Tag Archives: Stephen Flaherty

“Ragtime” at the Charing Cross Theatre

This is a big one. Based on EL Doctorow’s novel, this musical has a book by Terrence McNally that preserves the theme of hope on a grand scale. The music and lyrics, by Stephen Flaherty and Lynn Ahrens, are a huge success, with not a melody or line out of place. It’s the most ambitious show yet from Thom Southerland, who handles the piece brilliantly and deserves the largest number of accolades possible – Ragtime gets five stars from me.

There are many stories to follow here, each with a musical motif meticulously combined into a satisfying whole. An in-depth examination of the ‘pyramid’ of American society, before World War I and on the cusp of change, WASPs, African-Americans and European immigrants are all compellingly portrayed. The fate of children is at the fore, as is the question, what kind of community do we really want? I told you it was immense.

Jennifer Saayeng and Ako Mitchell
Jennifer Saayeng and Ako Mitchell

A wealthy white family embodies conflict. Father is resistant to change and disconcerted by the “new music”. Mother, a Liberty-like figure, understands you can never go “back to before”. Their roles are superbly performed by Earl Carpenter and Anita Louise Combe. Family life is changed by contact with an African-American couple, Sarah and Coalhouse, whose powerful story of romance and racism is performed with passion by Jennifer Saayeng and Ako Mitchell. And there’s a Jewish immigrant, Tateh, whose trials and eventual success are the lightest part of the piece. Gary Tushaw comes close to stealing the show (no mean feat) with a gorgeous performance.

Gary Tushaw
Gary Tushaw

More radical discontent comes with the presence of Anarchist Emma Goldman, ruthlessly embodied by Valerie Cutko, while Mother’s brother (a strong role for Jonathan Stewart) joins Coalhouse’s plan for revenge after a personal tragedy. Violent protest is the focus of the tension-filled second act – almost a mini Les Mis as the mix of fact and fiction creates a powerful synergy. Tackling the theme of terrorism, home grown at that, provides a startling edge.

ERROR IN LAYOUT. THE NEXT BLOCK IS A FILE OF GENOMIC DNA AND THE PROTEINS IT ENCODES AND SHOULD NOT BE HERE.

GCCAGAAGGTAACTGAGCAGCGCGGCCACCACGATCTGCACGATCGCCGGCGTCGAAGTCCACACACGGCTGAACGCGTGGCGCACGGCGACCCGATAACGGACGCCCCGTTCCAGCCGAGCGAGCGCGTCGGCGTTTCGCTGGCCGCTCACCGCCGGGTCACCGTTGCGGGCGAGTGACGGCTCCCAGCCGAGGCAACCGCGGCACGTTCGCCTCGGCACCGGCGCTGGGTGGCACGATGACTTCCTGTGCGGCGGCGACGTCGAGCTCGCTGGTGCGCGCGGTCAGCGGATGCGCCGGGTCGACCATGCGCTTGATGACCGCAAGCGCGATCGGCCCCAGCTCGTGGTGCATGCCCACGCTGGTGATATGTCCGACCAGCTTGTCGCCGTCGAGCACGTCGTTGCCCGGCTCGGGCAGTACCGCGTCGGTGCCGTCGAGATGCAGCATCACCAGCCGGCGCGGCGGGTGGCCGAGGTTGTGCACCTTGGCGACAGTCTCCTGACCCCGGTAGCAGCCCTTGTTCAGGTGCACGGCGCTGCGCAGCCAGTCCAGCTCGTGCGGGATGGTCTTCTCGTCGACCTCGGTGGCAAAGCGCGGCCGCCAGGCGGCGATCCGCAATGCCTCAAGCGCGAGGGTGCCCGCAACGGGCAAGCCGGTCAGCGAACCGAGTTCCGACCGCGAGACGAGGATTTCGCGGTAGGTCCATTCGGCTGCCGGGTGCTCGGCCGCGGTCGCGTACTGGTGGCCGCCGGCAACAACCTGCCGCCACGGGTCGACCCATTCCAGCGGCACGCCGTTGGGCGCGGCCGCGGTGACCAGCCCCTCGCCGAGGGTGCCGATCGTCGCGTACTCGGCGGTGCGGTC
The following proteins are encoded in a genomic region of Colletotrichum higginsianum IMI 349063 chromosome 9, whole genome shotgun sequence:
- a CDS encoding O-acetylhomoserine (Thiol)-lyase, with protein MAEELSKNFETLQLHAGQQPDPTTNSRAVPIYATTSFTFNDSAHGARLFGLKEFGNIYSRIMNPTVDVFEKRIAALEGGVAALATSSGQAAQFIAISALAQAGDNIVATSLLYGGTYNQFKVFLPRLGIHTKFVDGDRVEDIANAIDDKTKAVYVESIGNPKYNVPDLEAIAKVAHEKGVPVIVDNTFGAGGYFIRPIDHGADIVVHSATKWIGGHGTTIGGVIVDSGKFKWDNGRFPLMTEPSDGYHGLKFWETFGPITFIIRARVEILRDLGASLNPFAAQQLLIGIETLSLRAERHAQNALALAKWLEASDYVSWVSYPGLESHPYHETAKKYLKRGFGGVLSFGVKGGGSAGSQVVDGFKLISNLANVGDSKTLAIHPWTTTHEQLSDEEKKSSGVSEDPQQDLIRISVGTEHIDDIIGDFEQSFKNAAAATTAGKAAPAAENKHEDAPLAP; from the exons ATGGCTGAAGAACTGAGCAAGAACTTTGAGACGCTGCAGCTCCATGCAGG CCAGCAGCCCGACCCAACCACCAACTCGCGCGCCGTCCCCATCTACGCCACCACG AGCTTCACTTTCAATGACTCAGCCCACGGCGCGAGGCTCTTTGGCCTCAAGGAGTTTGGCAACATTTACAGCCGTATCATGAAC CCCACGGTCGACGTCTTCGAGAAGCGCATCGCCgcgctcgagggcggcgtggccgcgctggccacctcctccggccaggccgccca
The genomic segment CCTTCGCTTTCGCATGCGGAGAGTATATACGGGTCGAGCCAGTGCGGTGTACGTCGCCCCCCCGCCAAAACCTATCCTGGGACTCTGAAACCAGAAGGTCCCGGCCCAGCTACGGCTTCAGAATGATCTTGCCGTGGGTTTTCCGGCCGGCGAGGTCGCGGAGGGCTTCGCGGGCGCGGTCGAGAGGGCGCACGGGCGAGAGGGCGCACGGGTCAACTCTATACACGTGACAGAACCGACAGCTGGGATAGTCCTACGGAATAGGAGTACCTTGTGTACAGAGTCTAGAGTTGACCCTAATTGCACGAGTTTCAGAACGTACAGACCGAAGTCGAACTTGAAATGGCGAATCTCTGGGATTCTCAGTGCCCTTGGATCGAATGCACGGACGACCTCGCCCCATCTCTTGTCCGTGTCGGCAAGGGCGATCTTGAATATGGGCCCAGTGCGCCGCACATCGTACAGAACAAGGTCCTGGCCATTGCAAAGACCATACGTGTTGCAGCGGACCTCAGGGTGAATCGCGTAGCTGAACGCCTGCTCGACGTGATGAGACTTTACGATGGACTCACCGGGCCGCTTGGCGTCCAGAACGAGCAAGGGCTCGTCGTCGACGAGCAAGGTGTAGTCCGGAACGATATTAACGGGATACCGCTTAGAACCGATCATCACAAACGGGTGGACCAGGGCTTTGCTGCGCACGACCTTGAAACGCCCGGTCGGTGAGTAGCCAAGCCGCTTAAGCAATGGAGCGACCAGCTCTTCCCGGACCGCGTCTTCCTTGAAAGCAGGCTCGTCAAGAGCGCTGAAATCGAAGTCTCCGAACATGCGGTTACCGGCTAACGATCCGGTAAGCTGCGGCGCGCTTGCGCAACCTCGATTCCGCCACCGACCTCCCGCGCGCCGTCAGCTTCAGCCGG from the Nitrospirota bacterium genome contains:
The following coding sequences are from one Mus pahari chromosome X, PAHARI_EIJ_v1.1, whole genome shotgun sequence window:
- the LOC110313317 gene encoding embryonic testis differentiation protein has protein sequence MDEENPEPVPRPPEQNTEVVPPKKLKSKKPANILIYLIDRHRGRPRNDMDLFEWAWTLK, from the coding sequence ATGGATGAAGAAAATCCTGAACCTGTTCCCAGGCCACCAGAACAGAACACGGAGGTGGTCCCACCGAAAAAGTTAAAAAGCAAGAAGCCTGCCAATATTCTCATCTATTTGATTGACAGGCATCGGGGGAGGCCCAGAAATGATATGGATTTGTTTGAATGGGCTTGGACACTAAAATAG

Joanna Hickman
Joanna Hickman

The production’s masterstroke is to have talented onstage musicians, who memorably use their instruments as props. Tateh beats a drum as he attacks an assailant; there’s banjo-playing Simon Anthony, who makes a chilling racist thug; fife-playing Tom Giles, getting the most out of a number as Henry Ford; and an excellent role for cellist Joanna Hickman as a Chicago-style celebrity with a vaudeville routine. All are led by Jordan Li-Smith, the awesome onstage musical director, who holds the whole score in his head.

There’s a lot of history here, but it never overwhelms the show. Emotion is the key. Southerland directs with clarity yet avoids any mechanical precision. With songs as good at telling stories as these, goosebumps are guaranteed. This is one of the most moving musicals you could buy a ticket for. If it tips over into sentiment, so be it. To sum up a big success quickly – see this show.

Until 10 December 2016

www.charingcrosstheatre.co.uk

Photos by Scott Rylander

“Ragtime” at Regent’s Park Open Air Theatre

The Regent’s Park Open Air Theatre’s annual musical is an essential part of summer in London. Following hot on the heels of recent successes might intimidate a lesser man than director Timothy Sheader, but this year’s show, Ragtime, is more ambitious than ever. In a season crowded with events, it’s a bold and spirited affair.

Flaherty and Ahrens’ musical is a serious, dark work about American history and ideas, with a complex score that draws on the music from which it takes its title. It’s a challenging piece, taking on racism and terrorism with strong language; and there’s no playing safe for Sheader, who fights to make it relevant and broadens the work in astonishing fashion and to wonderful effect.

Jon Bausor’s excellent design is the first surprise – for last year’s Lord of the Flies he crashed a jet in the park – for Ragtime the auditorium looks like a rubbish dump with the cast entering through a derelict poster for the Obama campaign. Bausor’s work is a perfect match for Sheader’s time-bending twist on a story ostensibly set in 1906. The focus is on the power of politics to change and Ragtime’s ideals are moving ones. In true musical style, the characters’ aspirations gravitate around the world of entertainment: this is a world where dreams and drama occur “in heaven, in trouble and in Vaudeville”.

The production spoils us with strong central performances. Rosalie Craig and David Birrell are superb as a wealthy husband and wife whose lives intersect with the tragedy of a black couple, performed with great intensity by Rolan Bell and Claudia Kariuki, who makes a professional debut not to be missed. We also get a story of immigrant success, powerfully portrayed by John Marquez, and a host of historical figures that include Stephane Anelli as Harry Houdini in a scene-stealing escape act.

Sheader excels when dealing with Ragtime’s ensemble nature. The whole cast works exceptionally hard and shows great acting skill as well as doing justice to choreography from Javier de Frutos. Although one might consider Ragtime an alternative take on the American dream, it is deeply patriotic. Even though we have plenty of patriotism of our own at the moment, when this cast sings together it is sure to raise goose bumps regardless of the weather this summer – or your nationality.

Until 8 September 2012

www.openairtheatre.org

Photo by Johan Persson

Written 29 May 2012 for The London Magazine